Global scale observations of atmospheric molecular hydrogen and its stable isotopic composition

A.M. Batenburg

Research output: ThesisDoctoral thesis 1 (Research UU / Graduation UU)


With average mixing ratios (χ) around 550 ppb (nmole/mole), molecular hydrogen (H2) is the most abundant reduced gas in our atmosphere after methane (CH4), but considerably less studied. H2 is also a promising energy carrier that might replace fossil fuels in vehicles with great sustainability advantages, but there may be environmental side effects. Large-scale leakage of H2 into the atmosphere might affect the atmosphere’s oxidative capacity and stratospheric ozone chemistry. To assess these risks, a better understanding of the atmospheric H2 cycle is needed. Stable isotopic composition measurements can be used to constrain the source and sink terms in the budgets of atmospheric trace gases, as the different processes affect the stable isotopic composition of the gases in different ways. For H2, the effects are particularly large, due to the large relative mass difference between the isotopes (H and D). The largest source, hydrocarbon oxidation, yields D-enriched H2, whereas the smaller combustion-related sources and the minor microbial sources yield D-depleted and extremely D-depleted H2, respectively. Both sink processes, uptake in soils and reaction with hydroxyl radicals (OH), have a D-enriching effect, but the effect is much stronger for OH. Despite its usefulness, few environmental observations of H2 isotopic composition (δD(H2)) are available. We present three new χ(H2) and δD(H2) datasets to fill this gap. First, we present one- to five-year long time series from six globally distributed, predominantly background stations. As expected, average χ(H2) and δD(H2) values were larger in the southern hemisphere (SH) than in the northern hemisphere (NH). The minimum in δD(H2) was found at the NH midlatitude stations, likely a result of fossil fuel combustion. At the three NH coastal and island stations, seasonal δD(H2)-cycles were observed, which were five to six months out-of-phase with the χ(H2)-cycles. No δD(H2)-cycles were observed at the other sites. For the three coastal/island NH stations, a tentative analysis was made of the relative contribution of the two sink processes. This indicated that the relative contribution of soil uptake increases with latitude. In the next chapter, δD(H2) data are presented from samples collected by the CARIBIC passenger aircraft. This commercial aircraft flies in the upper troposphere (UT) but also regularly crosses into the lowermost stratosphere (LMS). In the LMS, tight correlations are found between δD(H2) and χ(CH4). This correlation has applications in global models of δD(H2). UT samples collected over India during the summer monsoon show a decrease in δD(H2) that is correlated with a CH4 increase, possibly indicating a previously unknown microbial H2-source. Lastly, we present a three-year long time series from the Cabauw tall tower in the Netherlands (200 m), which shows excursions to high χ(H2) and low δD(H2) values, especially in winter. These indicate that the local H2-cycle is under heavy anthropogenic influence, which is confirmed by an analysis of the apparent source signature. In addition, several height profiles (20, 60, 120 and 200 m) were measured. These show that the local soil uptake of H2 is weak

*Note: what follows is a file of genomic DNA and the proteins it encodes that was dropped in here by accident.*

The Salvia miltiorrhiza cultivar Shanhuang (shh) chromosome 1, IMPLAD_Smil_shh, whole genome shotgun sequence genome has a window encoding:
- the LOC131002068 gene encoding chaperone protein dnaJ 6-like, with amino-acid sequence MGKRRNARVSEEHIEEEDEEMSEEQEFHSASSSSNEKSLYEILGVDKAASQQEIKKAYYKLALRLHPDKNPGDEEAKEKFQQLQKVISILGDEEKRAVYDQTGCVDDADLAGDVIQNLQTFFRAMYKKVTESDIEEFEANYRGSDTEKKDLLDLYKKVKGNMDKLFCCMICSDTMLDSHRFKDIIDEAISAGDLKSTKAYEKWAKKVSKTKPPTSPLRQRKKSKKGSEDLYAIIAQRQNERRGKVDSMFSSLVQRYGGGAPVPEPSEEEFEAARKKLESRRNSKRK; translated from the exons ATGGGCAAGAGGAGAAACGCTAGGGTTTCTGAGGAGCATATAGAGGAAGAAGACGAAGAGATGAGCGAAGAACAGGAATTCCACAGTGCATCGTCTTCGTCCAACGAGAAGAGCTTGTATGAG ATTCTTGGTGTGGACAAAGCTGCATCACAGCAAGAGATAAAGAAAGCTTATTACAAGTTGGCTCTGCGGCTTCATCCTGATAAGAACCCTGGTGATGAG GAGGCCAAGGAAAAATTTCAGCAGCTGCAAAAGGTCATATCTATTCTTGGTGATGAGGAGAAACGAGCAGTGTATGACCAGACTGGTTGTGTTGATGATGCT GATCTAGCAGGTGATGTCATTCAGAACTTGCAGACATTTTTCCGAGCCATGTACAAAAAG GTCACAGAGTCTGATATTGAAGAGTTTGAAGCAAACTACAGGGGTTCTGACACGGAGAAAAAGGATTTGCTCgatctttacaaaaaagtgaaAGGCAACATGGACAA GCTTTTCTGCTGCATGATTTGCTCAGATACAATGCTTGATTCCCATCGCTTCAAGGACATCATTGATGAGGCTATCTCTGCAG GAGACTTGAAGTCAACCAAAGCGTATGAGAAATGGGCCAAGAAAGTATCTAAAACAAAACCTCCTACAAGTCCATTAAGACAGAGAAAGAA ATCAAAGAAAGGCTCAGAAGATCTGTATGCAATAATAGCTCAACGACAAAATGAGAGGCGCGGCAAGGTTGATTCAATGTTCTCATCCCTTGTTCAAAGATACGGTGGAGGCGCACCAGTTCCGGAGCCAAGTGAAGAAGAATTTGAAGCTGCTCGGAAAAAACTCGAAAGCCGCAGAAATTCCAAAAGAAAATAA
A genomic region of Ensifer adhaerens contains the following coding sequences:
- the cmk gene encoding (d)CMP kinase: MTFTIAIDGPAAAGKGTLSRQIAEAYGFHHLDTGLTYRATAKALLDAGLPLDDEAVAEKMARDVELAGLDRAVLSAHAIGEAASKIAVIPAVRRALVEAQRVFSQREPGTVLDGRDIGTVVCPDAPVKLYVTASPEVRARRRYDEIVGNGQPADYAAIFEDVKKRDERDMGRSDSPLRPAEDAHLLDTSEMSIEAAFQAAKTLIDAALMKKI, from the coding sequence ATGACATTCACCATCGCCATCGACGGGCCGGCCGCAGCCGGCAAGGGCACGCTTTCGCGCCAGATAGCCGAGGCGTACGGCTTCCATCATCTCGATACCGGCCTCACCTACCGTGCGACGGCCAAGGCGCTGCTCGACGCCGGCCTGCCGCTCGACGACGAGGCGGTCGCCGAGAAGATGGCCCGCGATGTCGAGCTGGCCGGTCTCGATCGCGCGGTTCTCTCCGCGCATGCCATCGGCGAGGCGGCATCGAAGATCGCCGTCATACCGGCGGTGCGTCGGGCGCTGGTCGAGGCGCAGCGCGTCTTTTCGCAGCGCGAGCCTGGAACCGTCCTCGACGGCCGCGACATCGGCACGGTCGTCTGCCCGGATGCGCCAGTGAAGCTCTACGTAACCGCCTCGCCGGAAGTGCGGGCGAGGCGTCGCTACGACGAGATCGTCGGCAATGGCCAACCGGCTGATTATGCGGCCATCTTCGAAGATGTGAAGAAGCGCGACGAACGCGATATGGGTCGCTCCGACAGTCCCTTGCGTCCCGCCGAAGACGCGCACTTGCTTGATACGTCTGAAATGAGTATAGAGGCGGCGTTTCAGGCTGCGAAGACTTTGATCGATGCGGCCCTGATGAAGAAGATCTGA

Original languageEnglish
QualificationDoctor of Philosophy
Awarding Institution
  • Utrecht University
  • Roeckmann, Thomas, Primary supervisor
Award date10 Sept 2012
Print ISBNs978-94-6191-391-3
Publication statusPublished - 10 Sept 2012


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